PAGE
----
Do condoms work?

  • Laboratory testing shows that condoms are impermeable to viruses.
  • Condoms have been shown to offer protection against HIV, several sexually transmitted infections and pregnancy.

The ability of condoms to stop HIV has sometimes been questioned by people opposed to their use on religious or moral grounds.  Therefore questions of condom efficacy have to be addressed.

In one of the most highly publicised statements, in October 2003, the President of the Vatican's Pontifical Council for the Family, Cardinal Alfonso Lopez Trujillo, said: "The AIDS virus is roughly 450 times smaller than the spermatozoon. The spermatozoon can easily pass through the 'net' that is formed by the condom. These margins of uncertainty...should represent an obligation on the part of the health ministries and all these campaigns to act in the same way as they do with regard to cigarettes, which they state to be a danger."1

These statements are quite simply untrue. Consistently used, condoms provide significant protection against HIV, pregnancy and sexually transmitted infections (STIs). The degree of protection they offer against HIV and STIs is significantly better than any other single prevention method, taken in isolation, other than sexual abstinence or complete mutual monogamy between two people who have tested negative for HIV.

Studies, described below, show that condoms used 100% of the time, though not necessarily 100% perfectly (i.e. with usual rates of breakage, slippage and so on) provide protection of about 80 to 85% against HIV (uncertainty range: 76 to 93%). In other words for every 100 cases of HIV infection that would happen without condom use, about 15 (range: seven to 24) would happen when condoms are used consistently.

Finding out the degree to which condoms protect against other STIs is important for sexual health in general and may be particularly important for people with HIV, who may be more vulnerable to the effects of certain STIs. Studies2 3 also show that:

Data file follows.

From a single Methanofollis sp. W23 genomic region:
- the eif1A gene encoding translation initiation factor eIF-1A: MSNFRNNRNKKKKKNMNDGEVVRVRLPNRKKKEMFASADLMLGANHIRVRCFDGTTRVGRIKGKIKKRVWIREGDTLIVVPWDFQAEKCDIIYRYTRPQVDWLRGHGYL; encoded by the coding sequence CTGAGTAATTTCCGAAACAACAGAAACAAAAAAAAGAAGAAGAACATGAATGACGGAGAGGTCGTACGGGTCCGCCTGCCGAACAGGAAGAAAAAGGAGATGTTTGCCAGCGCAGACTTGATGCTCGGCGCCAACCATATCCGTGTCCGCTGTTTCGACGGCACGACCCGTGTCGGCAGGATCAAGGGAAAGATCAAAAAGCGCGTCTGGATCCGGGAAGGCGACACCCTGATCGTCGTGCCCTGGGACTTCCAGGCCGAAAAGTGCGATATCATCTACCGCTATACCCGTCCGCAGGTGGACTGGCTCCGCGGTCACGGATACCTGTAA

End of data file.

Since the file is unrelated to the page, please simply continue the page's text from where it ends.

• Condoms offer a similar degree of protection against gonorrhoea as they provide against HIV.
  • They offer protection in the range of about 50 to 66% against syphilis, though this depends on factors such as the location of primary syphilis lesions.
  • They provide protection against chlamydia and trichomoniasis of a similar or somewhat smaller degree, with different studies showing protection rates varying from 85 to 26%.
  • Against genital herpes (HSV-2), estimates of efficacy range considerably; studies are hampered by the fact that people with herpes are only intermittently symptomatic and/or infectious. The best estimate we have is that using condoms more than three-quarters of the time halves the chance of acquiring HSV-2, and may reduce the chances of genital infection with the cold sore virus HSV-1 too.
  • One study has demonstrated that consistent condom use offers women significant protection against HPV infection by men (in the region of 73%). Another has found that condom use helps to prevent HPV infection progressing to cervical or penile cancer in both women and men.

References

  1. Bradshaw S Vatican: Condoms don't stop AIDS. Guardian 9 Oct, www.guardian.co.uk/world/2003/oct/09/aids, 2003
  2. National Institute of Allergy and Infectious Diseases (NIAID) Scientific Evidence on Condom Effectiveness for Sexually Transmitted Disease (STD) Prevention. NIAID, 2001
  3. Holmes KK et al. Effectiveness of condoms in preventing sexually transmitted infections. Bulletin of the World Health Organization 82:454-461, 2004
This content was checked for accuracy at the time it was written. It may have been superseded by more recent developments. NAM recommends checking whether this is the most current information when making decisions that may affect your health.